Monday morning with DHS

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Monday, September 28, 2009
Many of you know I've been giving this Twitter thing a go lately. I thought it worked out well at the ASIS show - I thought I posted some interesting tidbits in a way that wouldn't have fit either the blog or long-form story-writing (my reports on the location of kegs of beer on the show floor were particularly riveting), and I picked up some cool stuff from other posters there (I first heard of the Gallagher-to-GE letter via a Tweet). (Insert shameless plug here: Follow me at www.twitter.com/sam_pfeifle.) Anyway, I've spent some time cruising around Twitter trying to get my feed filled up with people who have interesting information to disperse. I thought the Department of Homeland Security might be good to pick up, especially since I generally find their RSS feed, which you can follow in the lower left-hand corner of our home page, to be fairly valuable. However, when I found them, I was a little disappointed. I think maybe they lost an intern or something. Check it out: http://twitter.com/HomelandSecurit. First of all, the lack of a "y" at the end is disconcerting. I'm sure it's because that's all the letters you can have or something, but go with another handle if that's the case. The missing "y" just makes you look like a typo. And then, when you actually check their page out, it's kind of pathetic. Sure, they've got 15,000+ followers, which kicks my ass, but friggin' Ashton Kutcher is at 3.7 million and counting. Shouldn't the DHS be able to top Ashton Kutcher? And while you may dismiss Twitter as frivolity, does anyone else have a better way for the DHS to directly message the average citizen about a homeland security threat they need to be aware of? Is there a better tip-line? This is a golden opportunity, and not only is DHS not bothering to get people signed up, but it uses its tweets to tell us if the threat level for flying is orange or yellow (i.e., meaningless or meaningless), and hasn't posted since June. The Twitter feed for Ready.gov is a little better in terms of updates and information, but has fewer than 5,000 followers, which makes it mostly a waste of time in the grand scheme of things. Maybe Twitter isn't the be-all, end-all, but if random celebrities have the time and energy and resources to gather millions of followers, surely the U.S. government does (not generally known for their efficiency with human resources, or resources of any sort). And it has a clear utility. So what's the problem?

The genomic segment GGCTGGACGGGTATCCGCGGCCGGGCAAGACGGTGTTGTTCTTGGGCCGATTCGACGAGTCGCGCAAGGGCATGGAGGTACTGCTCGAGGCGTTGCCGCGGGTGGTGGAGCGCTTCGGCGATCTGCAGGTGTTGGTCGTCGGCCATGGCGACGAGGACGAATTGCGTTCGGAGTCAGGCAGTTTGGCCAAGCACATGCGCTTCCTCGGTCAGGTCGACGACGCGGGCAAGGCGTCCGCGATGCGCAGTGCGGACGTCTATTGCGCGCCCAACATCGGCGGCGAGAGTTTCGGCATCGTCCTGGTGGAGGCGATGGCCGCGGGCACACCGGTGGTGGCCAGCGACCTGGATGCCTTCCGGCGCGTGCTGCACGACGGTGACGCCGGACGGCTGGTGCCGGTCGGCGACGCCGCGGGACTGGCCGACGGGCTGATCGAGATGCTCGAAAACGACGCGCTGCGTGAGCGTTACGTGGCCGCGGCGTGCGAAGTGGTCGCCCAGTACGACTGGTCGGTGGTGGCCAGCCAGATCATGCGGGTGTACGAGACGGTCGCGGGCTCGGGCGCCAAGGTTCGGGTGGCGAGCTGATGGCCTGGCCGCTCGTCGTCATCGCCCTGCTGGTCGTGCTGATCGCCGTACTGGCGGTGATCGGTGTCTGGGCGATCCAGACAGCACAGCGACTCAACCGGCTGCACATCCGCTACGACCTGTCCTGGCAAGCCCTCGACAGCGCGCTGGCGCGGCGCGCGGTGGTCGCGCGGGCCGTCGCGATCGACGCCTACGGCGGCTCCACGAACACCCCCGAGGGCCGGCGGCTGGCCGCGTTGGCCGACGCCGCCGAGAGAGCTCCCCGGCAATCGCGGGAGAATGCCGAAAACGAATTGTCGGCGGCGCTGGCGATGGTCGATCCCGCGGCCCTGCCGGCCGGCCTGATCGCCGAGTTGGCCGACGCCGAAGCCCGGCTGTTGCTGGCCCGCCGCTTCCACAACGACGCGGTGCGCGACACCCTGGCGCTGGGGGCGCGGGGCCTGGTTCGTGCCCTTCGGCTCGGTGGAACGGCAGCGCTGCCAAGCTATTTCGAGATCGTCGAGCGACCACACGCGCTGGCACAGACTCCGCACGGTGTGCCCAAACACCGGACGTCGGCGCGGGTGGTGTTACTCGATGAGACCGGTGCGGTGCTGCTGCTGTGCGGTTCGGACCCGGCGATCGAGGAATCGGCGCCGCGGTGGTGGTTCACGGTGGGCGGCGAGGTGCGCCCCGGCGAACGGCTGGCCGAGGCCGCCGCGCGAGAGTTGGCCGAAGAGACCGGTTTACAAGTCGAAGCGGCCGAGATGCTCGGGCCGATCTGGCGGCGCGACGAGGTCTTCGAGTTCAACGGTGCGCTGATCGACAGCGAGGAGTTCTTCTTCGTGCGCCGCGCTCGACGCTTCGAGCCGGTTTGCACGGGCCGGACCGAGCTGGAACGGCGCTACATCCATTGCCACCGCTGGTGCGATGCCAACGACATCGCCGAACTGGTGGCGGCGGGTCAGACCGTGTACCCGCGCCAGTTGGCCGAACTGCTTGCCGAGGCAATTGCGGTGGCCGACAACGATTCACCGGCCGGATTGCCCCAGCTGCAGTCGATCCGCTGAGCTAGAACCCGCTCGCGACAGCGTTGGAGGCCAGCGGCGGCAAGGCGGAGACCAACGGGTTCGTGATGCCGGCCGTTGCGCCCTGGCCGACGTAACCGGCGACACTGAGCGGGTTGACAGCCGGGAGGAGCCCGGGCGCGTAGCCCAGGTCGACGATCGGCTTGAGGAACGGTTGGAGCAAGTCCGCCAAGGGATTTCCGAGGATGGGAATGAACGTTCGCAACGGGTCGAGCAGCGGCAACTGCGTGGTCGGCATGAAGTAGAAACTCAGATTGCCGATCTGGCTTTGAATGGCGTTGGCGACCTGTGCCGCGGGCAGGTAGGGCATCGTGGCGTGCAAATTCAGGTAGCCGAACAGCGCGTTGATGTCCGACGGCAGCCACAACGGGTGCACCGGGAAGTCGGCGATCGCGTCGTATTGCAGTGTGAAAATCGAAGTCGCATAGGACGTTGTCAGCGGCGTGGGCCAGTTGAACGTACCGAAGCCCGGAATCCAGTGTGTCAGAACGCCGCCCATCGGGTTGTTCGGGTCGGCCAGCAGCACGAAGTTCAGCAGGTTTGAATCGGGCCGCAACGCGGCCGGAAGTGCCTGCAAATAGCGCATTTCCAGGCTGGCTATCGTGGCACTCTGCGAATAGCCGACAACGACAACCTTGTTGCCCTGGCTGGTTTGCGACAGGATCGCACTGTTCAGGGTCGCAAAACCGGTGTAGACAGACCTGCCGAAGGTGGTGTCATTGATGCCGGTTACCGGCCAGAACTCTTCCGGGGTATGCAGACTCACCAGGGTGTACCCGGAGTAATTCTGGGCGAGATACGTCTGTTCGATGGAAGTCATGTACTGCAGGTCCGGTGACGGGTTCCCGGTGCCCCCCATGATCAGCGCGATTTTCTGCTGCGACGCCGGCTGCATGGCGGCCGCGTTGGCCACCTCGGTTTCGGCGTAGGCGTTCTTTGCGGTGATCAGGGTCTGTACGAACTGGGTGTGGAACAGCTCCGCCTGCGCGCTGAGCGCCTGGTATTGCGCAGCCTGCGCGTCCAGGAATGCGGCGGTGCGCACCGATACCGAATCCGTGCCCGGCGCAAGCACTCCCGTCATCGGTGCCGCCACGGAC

Integrator weighs in on estate tax

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Friday, September 25, 2009
I'm not exactly sure where I stand in the estate tax debate. Part of me thinks you can just tax plan the right way and avoid it, so who cares; part of me thinks its an archaic throw-back to anti-bourgeoisie Revolution-era thinking; part of me thinks the government has to raise money somehow; part of me is pretty sure I'll never have to worry about it, considering the $3.5 million exception, so why spend time thinking about it; and part of me thinks it's not good for small business, where personal tax returns double as business returns and it doesn't take a large business to trigger the tax. Anyway, my opinions matter little on the subject. What's cool is that RFI Enterprises owner Larry Reece had an anti-Estate Tax op-ed in the Mercury News this week, showing thought leadership in his business community. I love it when security execs take an active role in the local and national conversation, and he's got a good story about starting his business at the kitchen table. It's worth a read regardless of your position on the matter.

Good works by Prestige Alarm in Birmingham

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Friday, September 25, 2009
Here's a nice story to begin your weekend with: Prestige Alarm and Specialty Products, Inc. of Birmingham, Ala., donated an E3 Series Expandable Emergency Evacuation System, manufactured by Gamewell-FCI, to a nearby Ronald McDonald House. According to a Honeywell Fire Systems press release, Prestige's CEO Eddie Harden decided to donate a system to the Ronald McDonald House, a facility for families to stay while family members are in the hospital, when his kids offered to help pay for the system. [caption id="attachment_2276" align="aligncenter" width="448" caption="Ronald McDonald house in Birmingham, Ala."]Ronald McDonald house in Birmingham, Ala.[/caption] From the release: